The Internet has many positives such as being able to find information quickly and easily but it also has overall negatives such as distractions and shallow thinking. Carr believes that new technology is destroying the way people think. The world is so fast paced now, and no one has the attention span, or even the ability to sit down, read, or retain all of the knowledge found in printed text. Carr discuss throughout the book how much more distracted we are and how this has affected our ability to create deep thoughts.
People used to read books, magazines, and newspaper articles for researching purposes. Now, the normal routine is to use Google’s search engine to find information. Most books, magazines, and newspapers can be found somewhere on the Internet nowadays. A person can purchase almost any book on their E-reader, with an Internet connection, and read it from anywhere. Book stores are basically becoming obsolete. The Barnes and Noble, located where I live, closed down a year or two ago, when E- readers, such as, Nooks, Kindles, and pads, started growing in popularity.
The action of reading and getting lost in a book requires a completely different brain function than skimming articles on the Internet , many people nowadays do not spend their time reading books. Carr explains in his book that our brains need to be “re-wired” in order to do any action. The action of sitting down to read a book requires a large attention span, patience, and the actual desire to do so. Becoming lost in the pages is a deep brain process, which many of us have forgotten.
Not only is the brain keeping itself focused on the same thing for a long period of time, it is retaining a load of information, along with painting pictures with the words. Our brains were designed to be distracted. The act of reading printed text is not actually habitual. The fast paced action of skimming he Internet, being “distracted” by different hyperlinks, is more habitual than reading printed text. This argument really spoke to me and is something I can completely relate to. When was a child I would read all the time and thoroughly enjoyed reading books.
I would read several books a week and spend most of my free time reading. My love and enjoyment of books and reading has diminished throughout the years. I believe my diminished love of books can be linked to the popularity and usage of the Internet. I am too caught up in social media and surfing the web to spend the quality time it takes to read an entire book. Carr believes that people who grew up using the Internet cannot process information like people who are accustomed to reading printed text can. Mind this statement to be true, older people tend to be very knowledgeable on a few specific subjects whereas younger people tend to know little bits about lots of subjects. This can be linked to Car’s argument that people nowadays just skim multiple articles instead of reading an entire article or book. I have fallen victim to this practice, find myself just skimming through articles and books to get what I think are the most important points. I think skimming is k in certain scenarios but when it comes to work it can be damaging.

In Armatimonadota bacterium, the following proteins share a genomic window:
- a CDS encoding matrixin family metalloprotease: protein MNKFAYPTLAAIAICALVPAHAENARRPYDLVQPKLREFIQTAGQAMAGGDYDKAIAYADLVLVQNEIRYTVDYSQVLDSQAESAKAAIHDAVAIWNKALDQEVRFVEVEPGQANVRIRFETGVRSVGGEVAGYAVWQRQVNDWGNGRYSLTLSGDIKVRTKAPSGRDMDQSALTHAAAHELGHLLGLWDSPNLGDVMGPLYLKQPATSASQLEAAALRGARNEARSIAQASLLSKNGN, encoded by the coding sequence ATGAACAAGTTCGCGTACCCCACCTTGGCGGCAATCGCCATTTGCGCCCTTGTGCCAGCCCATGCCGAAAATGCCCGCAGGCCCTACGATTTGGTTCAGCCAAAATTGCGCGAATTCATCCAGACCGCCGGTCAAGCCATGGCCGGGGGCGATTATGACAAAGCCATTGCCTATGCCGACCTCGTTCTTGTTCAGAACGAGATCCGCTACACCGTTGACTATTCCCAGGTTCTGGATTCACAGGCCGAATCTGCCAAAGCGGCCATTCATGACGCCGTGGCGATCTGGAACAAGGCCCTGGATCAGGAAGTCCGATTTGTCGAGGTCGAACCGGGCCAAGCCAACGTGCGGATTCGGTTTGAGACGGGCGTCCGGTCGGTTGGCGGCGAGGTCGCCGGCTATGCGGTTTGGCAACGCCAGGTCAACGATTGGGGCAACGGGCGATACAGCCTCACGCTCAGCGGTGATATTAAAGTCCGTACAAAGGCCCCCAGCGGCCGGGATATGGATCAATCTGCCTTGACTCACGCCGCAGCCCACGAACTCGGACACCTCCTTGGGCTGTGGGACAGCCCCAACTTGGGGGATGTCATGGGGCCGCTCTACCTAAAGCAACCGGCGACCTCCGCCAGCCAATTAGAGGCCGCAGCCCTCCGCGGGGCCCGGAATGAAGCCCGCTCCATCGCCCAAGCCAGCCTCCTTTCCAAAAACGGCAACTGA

I have noticed a lot in my industry that people do not want to take the time to thoroughly read through documents and process them. As land analyst in the oil and gas industry it is imperative that read through each lease, assignment and title opinion tract by tract. If I were to just skim through these documents I could miss important information and setup the division of interest wrong for the oil/gas well. My job is to make sure the ownership for the oil/gas wells is setup correctly. One mistake could cost y company thousands if not millions of dollars.
Sometimes it is easier to just skim through a document but it could end up creating more problems in the end. Carr discusses in his book how much technology distracts us throughout the day. “The distractions in our lives have been proliferating for a long time, but never has there been a medium that, like the Net, had been programmed to so widely scatter our attention and dodo it so insistently (108). I am using some sort of electronic device all day and night, whether it be my phone, Pad, laptop or desktop. Often times while at work I will have to put my phone in my ask drawer or purse so I am less distracted and can finish a project.
Having the ability to check my email, Faceable, Instating, Pinsetters and other sites throughout the day causes me to be distracted and not completely focused while at work. At my company people are constantly on the Internet all the time and feel the need to check their email, go on Faceable, look on eBay etc. My company has blocked a lot of the sites, but people just use their phones or tablets to access the information. I believe productivity has decreased because people are now no longer as focused on what they are working on.
They are focused on everything else, the more we use the web the more we train our brain to be distracted. Distraction is a something I struggle with on a daily bases. I find it hard to focus on one task or thought and feel like my focus and thoughts are all over the place. As mentioned earlier I am constantly distracted at work because allow myself to check personal emails, texts, Faceable, Instating and other sites. I often tell myself that I need to keep my phone in my purse or desk and only bring it out when I am at lunch or taking a short break but I have yet to do this.